Want to know why Trump really won? A breathtaking new economic analysis has some answersby Duncan Weldon / October 9, 2017 / Leave a comment
Published in November 2017 issue of Prospect Magazine
Three and a half years ago, Thomas Piketty’s 700-page tome about inequality knocked Disney’s Frozen: Journey to the Ice Palace off the Amazon top spot. One reviewer joked Capital in the Twenty-First Century was a VIB (very important book). And it was about a VIP (very important problem)—although on Kindle, apparently, not many readers got past the introduction. Coffee tables groaned under the weight of the wealth gap, but that didn’t necessarily mean that the public had suddenly developed a new appetite for number crunching.
The vast inequality that mars much of the contemporary west, and the United States in particular, is not new: it has slowly set in over a generation or more. But for most of that time—until the 2008 crash—it was relegated to the margins of social science and the political left. Since Piketty’s breakthrough, however, publishers cannot get enough of it.
Since then, we’ve had the political scientist Branko Milanović’s Global Inequality, the late British economist Tony Atkinson’s Inequality: What Can be Done?, and a host of new books interrogating the link with financial instability, such as Matthew P Drennan’s Income Inequality: Why It Matters and Why Most Economists Didn’t Notice. Other, very different, books such as sociologist Robert Putnam’s Our Kids and even JD Vance’s US poverty memoir, Hillbilly Elegy, were successfully marketed as shedding light on the great inequality problem.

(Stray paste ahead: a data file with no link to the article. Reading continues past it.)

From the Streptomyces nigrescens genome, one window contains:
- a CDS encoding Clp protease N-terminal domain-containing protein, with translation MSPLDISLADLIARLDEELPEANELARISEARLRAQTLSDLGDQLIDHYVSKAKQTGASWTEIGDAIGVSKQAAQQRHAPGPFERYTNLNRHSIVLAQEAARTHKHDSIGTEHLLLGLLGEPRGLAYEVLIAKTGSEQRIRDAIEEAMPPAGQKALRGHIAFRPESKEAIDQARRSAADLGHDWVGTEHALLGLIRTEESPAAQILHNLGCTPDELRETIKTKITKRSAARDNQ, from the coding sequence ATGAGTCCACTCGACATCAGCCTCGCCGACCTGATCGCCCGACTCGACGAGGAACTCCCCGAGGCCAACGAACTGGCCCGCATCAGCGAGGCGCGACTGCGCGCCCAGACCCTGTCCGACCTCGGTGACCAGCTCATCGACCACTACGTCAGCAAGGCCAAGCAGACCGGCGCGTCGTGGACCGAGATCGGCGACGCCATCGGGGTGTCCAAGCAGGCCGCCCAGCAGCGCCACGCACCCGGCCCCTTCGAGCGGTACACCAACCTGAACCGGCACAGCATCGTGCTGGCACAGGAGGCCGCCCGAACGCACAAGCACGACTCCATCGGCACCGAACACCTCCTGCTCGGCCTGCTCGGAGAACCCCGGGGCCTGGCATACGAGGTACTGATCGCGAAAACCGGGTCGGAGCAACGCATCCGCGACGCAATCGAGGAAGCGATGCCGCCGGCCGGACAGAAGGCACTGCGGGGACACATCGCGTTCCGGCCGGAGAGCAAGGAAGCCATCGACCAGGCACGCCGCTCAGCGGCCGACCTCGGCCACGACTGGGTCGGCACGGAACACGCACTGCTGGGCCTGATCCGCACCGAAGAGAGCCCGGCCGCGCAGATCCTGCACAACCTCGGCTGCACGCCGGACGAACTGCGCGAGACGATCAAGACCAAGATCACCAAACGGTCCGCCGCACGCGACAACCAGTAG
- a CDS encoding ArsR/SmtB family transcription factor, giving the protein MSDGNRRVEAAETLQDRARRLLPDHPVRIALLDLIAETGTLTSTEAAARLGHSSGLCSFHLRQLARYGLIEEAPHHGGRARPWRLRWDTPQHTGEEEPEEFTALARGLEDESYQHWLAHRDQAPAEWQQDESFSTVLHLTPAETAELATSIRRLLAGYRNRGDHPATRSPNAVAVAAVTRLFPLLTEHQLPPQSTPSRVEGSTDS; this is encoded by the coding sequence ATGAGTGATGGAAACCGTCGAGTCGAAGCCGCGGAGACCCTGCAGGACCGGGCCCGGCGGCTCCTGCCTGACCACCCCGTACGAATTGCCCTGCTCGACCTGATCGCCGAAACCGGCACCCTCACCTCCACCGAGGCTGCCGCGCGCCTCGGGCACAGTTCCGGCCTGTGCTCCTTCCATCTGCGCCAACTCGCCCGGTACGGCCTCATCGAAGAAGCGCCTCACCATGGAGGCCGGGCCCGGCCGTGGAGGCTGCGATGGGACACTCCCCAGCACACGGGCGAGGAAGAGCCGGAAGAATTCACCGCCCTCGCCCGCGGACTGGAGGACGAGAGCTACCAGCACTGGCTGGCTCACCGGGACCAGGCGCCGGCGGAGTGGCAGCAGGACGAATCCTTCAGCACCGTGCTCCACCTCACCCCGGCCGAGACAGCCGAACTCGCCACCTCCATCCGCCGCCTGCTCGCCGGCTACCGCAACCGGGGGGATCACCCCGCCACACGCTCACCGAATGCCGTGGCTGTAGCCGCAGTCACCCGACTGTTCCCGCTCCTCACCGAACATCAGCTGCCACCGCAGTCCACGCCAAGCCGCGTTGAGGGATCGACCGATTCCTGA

So what, at this point, can we hope to glean from Edward N Wolff’s A Century of Wealth in America? It weighs in at over 800 pages, 100 more than Piketty, many of them just as replete with charts, tables and detailed statistical appendices. Yet it remains a remarkably easy and valuable read. That might be less to do with what the book is, than what it is not. Unlike so many other inequality books, and unlike Piketty, this is not a work of grand theory. The great achievement of Wolff, a professor of economics at New York University, is to assemble reams of data, and let his numbers speak for themselves—and they speak very loudly and clearly indeed. Anyone trying to understand the rise of Donald Trump would be well advised to study Wolff closely. Many of the underlying causes of the frustrations that led to last November’s shock vote can be found in these numbers.